Do your images need to go on a crash diet?

Image Optimization for Web

In a previous post, we talked about the leading indicators of a fatter website, with images being on the top of the list. When it comes down to slimming down a website, there isn’t a singular solution, due to the wide variety of elements on a page – there's static and dynamic content, images, JavaScript, HTML... the list goes on. Each element plays a part in the site’s overall performance and adds weight, affecting page load times to different degrees. While a content delivery network would give you the optimization improvements you need across the board, there are ways you can start small. Taking one element and focusing on a solution to optimize its delivery would be a quick fix.  

Pie Graph: Average Bytes per Page by Content Type

As you can see, images account for a great deal – roughly 63% – of an average webpage’s total size (HTTP Archive), making it the top contributor to the continuing web obesity epidemic. If it came down to picking just one aspect of the site to optimize in order to reap the most benefit in drastically reducing page load times, option one would be images. In essence, you can think of image optimization as a crash diet for your site.

What’s The Problem?

The problem with images is threefold: they take over a majority of the webpage’s content, at times they are not properly sized, or there’s an issue of flabby compression. Due to varying output formats, compression levels, and quality levels for different images, image delivery for web and native applications has historically required a great deal of effort, as a different configuration is needed for each individual image. Because of the effort required, many people opt to set a single quality level for each image, which often results in a much higher level than what is actually necessary for many images. This negatively impacts performance, as the user ends up downloading more data than is necessary. It also degrades the quality of the image by choosing a one-size-fits-all compression level. Start shedding the pounds on your webpage by honing in on the problem at hand: cutting out these unnecessary calories.

How Can You Solve It?

Just as there are many popular crash diets, there are multiple ways to optimize images. There is image adaptation (resizing, cropping, etc.) and image transcoding, for example, which allow you to slim down your site without compromising image quality.

Both image transcoding and adaptation apply machine-learning techniques, powered by Instart Logic’s SmartVision technology, to automate the image optimization process. The service is able to make intelligent decisions with every image that passes through the image compute model, see what patterns exist in the image, and then make quick decisions. This is what allows Instart Logic to analyze roughly 50 billion images on a monthly basis (manually, it takes about 5 seconds to optimize an individual image). By first bucketing the images into a group and taking predefined parameters within the group, the service then takes these predefined parameters and applies the necessary optimizations.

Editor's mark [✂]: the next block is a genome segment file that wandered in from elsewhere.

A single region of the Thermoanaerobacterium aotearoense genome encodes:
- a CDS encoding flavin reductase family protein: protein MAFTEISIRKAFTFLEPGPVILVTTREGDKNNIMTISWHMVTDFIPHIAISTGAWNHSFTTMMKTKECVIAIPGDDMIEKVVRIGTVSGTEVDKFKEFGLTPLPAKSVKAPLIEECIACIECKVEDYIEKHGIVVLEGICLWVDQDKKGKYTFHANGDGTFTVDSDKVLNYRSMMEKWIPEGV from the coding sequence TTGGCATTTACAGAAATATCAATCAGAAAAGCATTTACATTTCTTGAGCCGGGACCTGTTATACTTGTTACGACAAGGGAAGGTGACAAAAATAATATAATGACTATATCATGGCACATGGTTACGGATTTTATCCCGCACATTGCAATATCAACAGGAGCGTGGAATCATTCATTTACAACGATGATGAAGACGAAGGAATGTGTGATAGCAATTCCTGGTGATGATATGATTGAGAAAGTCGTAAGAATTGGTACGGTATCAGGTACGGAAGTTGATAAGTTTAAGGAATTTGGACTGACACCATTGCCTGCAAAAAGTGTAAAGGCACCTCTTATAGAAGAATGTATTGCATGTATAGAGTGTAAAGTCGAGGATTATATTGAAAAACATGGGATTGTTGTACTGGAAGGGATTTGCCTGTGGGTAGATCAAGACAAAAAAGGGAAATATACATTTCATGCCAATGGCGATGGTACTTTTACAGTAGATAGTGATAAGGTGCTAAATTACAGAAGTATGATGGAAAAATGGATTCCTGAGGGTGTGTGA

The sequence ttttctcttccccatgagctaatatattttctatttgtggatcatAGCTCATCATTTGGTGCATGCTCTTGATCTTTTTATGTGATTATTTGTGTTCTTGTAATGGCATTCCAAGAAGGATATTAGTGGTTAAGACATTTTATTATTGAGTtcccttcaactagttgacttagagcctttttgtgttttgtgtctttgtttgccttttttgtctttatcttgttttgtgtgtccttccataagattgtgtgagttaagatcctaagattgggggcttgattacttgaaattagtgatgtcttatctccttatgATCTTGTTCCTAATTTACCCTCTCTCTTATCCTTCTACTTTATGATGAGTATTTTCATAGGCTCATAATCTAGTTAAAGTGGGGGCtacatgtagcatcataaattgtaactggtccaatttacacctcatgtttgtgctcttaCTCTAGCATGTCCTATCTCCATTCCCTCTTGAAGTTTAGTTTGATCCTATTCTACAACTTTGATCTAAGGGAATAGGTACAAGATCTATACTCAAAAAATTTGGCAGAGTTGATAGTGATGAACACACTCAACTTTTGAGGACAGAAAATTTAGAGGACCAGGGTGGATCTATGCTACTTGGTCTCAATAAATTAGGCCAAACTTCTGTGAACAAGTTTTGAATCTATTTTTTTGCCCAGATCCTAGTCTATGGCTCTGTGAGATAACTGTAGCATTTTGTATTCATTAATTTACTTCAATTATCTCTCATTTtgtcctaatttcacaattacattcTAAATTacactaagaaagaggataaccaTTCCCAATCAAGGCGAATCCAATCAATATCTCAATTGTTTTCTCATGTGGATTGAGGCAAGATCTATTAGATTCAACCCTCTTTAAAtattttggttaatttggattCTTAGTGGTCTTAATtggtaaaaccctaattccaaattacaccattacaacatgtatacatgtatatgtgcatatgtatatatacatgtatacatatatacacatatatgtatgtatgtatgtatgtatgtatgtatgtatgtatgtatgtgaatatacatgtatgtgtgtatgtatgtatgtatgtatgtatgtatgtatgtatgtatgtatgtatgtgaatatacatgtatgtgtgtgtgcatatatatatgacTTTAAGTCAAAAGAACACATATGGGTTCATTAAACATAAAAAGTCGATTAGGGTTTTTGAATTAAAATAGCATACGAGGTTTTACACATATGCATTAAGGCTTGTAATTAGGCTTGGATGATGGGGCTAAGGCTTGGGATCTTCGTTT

Image resizing involves pulling the original high-resolution image from the backend web servers and then resizing or cropping the images on-the-fly. Image transcoding requires understanding the unique characteristics and visual content for each individual image, and then learning and automating the process of determining the best image compression, format and quality levels for each image in respect to its distinct attributes. Image adaptation involves determining the threshold for a user to recognize an image on any device without perceiving a degradation in image quality. Being able to determine this threshold allows web applications to significantly cut down on image data sent to the browser. Start render time is drastically reduced as initial paint occurs almost instantaneously, and the remaining image data continues to stream in the background.

The key here is perceived performance. Take a look at the following play-by-play page load of two webpages. Which site looks like it loads faster?

Image Load Time Comparison

Though both sites have the exact same load time, the first webpage is perceived to load faster, and that’s also what your users will think. Putting your site on a crash diet with image optimization will do the trick. As the extra calories are immediately shed by some form of image optimization, your site instantaneously reflects the results with a faster start render time, giving the impression that it’s loading faster. Perceived performance is like wearing black; if your users think your page is fast, it’s fast!

For an e-commerce site like Naked Wardrobe, the crash diet makes all the difference. Instart Logic’s SmartVision technology shaved down their page load time by 50%, and the magic behind the boost is image transcoding. By taking images that were once 1 MB and over, and deciding the best compression, format and quality level for these images and slimming them down to 200 KB, overall performance has drastically improved and continues to do so.

The Downside

An unfortunate downside to crash diets is that you generally tend to gain all the weight back after the diet is over; the same can be said for image optimization. If you are only optimizing your images, you will gain all the weight back as soon as new images are added to the site, as they have to be optimized as well. Using a service that automates this ensures that your application stays svelte.  

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